|Launched||September 1, 1984|
|Owned by||Bell Media|
|Picture format||1080i (HDTV)
|Slogan||It's A Lot|
|Bell TV||Channel 570 (SD)
Channel 1670 (HD)
|Shaw Direct||Channel 580 (SD)
86 / 586 (HD)
|Available on most Canadian cable systems||Check local listings, channels may vary|
|FibreOP||Channel 220 (SD)
Channel 424 (HD)
|Bell Fibe TV||Channel 570 (SD)
Channel 1570 (HD)
|MTS||Channel 23 (SD)|
|Optik TV||Channel 255 (SD)
Channel 652 (HD)
|SaskTel||Channel 12 (SD)|
MuchMusic (now referred to in most cases simply as Much) is a Canadian English language Category A specialty channel owned by the Bell Media subsidiary of BCE, Inc.. MuchMusic is dedicated to music-related programs, pop and youth culture, though its current schedule has a strong emphasis on comedy programming.
- 1 History
- 2 Logo
- 3 Programming
- 4 Affiliated channels
- 5 Much HD
- 6 VJs
- 7 See also
- 8 References
- 9 Further reading
- 10 External links
MuchMusic was licensed on April 2, 1984 by the Canadian Radio-television and Telecommunications Commission (CRTC) to CHUM Limited. Shortly thereafter, MuchMusic was launched on August 31, 1984 as one of the first Canadian cable specialty channels. It was headed by the channel's founders John Martin and Moses Znaimer. The first video played on MuchMusic was "an early music-to-film synchronization short from the 1920s which featured Eubie Blake performing Snappy Songs." The first video made specifically for television air play was Rush's "The Enemy Within".
In July 2006, Bell Globemedia (later renamed CTVglobemedia) announced that it would purchase CHUM for an estimated $1.7 billion CAD, including MuchMusic. The sale was subject to CRTC approval and was approved in June 2007, with the transaction completed on June 22, 2007 while the Citytv stations were sold to Rogers Media that same year.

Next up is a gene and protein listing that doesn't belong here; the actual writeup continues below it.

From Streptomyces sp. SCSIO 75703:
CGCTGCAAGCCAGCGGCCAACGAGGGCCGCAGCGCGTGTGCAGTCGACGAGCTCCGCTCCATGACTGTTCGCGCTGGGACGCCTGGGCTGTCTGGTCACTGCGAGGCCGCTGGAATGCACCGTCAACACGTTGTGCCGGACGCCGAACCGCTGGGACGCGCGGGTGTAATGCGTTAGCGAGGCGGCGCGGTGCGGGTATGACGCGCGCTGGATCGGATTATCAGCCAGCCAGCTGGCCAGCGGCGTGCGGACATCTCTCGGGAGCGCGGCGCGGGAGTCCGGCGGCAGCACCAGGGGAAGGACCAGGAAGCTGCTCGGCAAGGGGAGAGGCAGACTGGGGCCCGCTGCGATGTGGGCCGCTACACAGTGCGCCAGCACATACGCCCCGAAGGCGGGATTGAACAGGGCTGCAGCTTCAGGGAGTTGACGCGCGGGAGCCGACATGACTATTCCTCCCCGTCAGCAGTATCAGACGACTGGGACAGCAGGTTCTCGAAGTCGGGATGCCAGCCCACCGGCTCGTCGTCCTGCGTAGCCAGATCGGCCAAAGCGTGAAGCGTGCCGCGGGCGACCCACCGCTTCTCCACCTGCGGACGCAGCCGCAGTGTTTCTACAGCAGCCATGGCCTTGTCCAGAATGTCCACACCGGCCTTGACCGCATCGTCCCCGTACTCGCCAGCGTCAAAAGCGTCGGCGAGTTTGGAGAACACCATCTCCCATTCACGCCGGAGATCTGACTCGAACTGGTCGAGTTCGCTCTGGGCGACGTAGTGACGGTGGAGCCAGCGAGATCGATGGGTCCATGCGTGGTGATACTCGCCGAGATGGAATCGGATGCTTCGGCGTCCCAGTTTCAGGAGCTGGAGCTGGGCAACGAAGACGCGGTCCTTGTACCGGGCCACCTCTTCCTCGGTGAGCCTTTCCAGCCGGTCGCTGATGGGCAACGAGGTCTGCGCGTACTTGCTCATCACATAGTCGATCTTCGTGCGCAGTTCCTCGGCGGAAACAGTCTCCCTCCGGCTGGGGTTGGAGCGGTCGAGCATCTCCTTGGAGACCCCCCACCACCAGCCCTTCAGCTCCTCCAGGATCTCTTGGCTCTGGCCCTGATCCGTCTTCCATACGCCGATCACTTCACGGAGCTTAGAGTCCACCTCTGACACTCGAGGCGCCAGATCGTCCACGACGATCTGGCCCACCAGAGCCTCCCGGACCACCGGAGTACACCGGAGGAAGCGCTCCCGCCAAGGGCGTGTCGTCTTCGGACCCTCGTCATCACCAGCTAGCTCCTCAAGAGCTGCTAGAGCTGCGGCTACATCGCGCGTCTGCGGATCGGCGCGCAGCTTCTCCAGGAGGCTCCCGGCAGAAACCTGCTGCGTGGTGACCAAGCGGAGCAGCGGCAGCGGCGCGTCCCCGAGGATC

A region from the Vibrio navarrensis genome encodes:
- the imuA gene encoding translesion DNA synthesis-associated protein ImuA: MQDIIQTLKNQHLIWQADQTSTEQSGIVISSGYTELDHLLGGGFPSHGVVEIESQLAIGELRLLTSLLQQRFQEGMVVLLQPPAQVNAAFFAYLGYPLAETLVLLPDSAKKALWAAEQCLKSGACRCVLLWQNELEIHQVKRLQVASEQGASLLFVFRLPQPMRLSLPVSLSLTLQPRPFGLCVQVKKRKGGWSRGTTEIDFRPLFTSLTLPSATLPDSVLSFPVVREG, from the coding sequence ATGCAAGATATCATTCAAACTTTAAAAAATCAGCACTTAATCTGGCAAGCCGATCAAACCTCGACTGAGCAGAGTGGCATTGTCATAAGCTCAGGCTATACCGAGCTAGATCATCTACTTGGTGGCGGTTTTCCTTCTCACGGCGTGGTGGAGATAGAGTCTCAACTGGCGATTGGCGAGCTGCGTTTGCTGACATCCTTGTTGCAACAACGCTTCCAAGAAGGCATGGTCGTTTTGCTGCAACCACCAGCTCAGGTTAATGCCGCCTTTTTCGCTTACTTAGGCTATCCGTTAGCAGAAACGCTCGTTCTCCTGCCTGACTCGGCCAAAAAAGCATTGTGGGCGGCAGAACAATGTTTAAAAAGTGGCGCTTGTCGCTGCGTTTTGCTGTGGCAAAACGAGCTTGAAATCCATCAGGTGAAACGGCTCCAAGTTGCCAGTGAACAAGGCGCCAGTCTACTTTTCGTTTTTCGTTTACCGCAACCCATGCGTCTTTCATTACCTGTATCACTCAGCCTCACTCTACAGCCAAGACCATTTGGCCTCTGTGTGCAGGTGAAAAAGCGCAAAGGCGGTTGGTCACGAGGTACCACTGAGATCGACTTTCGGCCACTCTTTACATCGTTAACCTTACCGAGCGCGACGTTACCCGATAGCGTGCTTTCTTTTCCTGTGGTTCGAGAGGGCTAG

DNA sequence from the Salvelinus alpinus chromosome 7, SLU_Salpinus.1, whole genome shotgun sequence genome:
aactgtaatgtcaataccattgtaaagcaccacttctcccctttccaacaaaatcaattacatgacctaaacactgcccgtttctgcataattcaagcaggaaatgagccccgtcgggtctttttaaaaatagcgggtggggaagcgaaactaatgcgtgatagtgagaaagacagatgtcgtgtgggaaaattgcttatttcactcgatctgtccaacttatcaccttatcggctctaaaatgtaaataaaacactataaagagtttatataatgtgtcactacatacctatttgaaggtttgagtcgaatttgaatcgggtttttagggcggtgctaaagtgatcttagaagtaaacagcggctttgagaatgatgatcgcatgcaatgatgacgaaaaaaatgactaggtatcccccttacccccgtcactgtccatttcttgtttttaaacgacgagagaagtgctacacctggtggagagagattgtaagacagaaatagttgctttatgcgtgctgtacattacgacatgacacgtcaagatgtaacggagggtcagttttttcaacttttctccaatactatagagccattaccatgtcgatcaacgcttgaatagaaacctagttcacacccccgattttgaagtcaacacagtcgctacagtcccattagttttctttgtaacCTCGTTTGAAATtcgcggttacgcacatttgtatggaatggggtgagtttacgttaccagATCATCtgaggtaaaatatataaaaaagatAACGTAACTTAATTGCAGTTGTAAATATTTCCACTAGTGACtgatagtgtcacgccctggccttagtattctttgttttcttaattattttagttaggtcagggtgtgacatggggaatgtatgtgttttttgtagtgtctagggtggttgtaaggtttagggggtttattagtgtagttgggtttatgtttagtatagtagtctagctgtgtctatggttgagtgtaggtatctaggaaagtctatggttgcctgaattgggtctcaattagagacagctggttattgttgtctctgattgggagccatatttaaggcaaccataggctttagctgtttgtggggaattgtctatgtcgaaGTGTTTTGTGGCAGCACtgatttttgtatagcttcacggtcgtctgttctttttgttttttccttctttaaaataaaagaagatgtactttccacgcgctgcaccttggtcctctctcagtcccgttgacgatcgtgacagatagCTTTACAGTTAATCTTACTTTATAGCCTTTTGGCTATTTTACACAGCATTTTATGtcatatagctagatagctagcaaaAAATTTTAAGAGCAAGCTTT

Bell Canada gained control of MuchMusic through its takeover of CTVglobemedia on April 1, 2011, in effect changing the company's name to Bell Media. Shortly thereafter, MuchMusic received a new look and a new "Much" logo, while continuing to add non-music television series, mainly dramas and reality shows.
In September 2013, the channel began airing significantly more comedy programming focused on young-adult audiences during the late afternoon and primetime hours, much of it moved from sister channel The Comedy Network. This includes Comedy Central programming such as South Park, Tosh.0 and The Jeselnik Offensive; reruns of The Simpsons and The Cleveland Show; and talk shows Late Night with Jimmy Fallon and Conan. It also further minimized its use of the "MuchMusic" name apart from its website, with on-air promos now almost exclusively referring solely to "Much".
Most of the channel's previous non-music programming, such as the teen dramas Pretty Little Liars and Degrassi, has moved to sister channels M3 (formerly MuchMore) and MTV respectively. At the same time the channel cut back further on original music-related programming apart from Video on Trial, The Wedge, daily countdowns, and other non-hosted blocks of music videos, with New.Music.Live. confirmed to have been cancelled and the likes of RapCity no longer appearing on Much's schedule.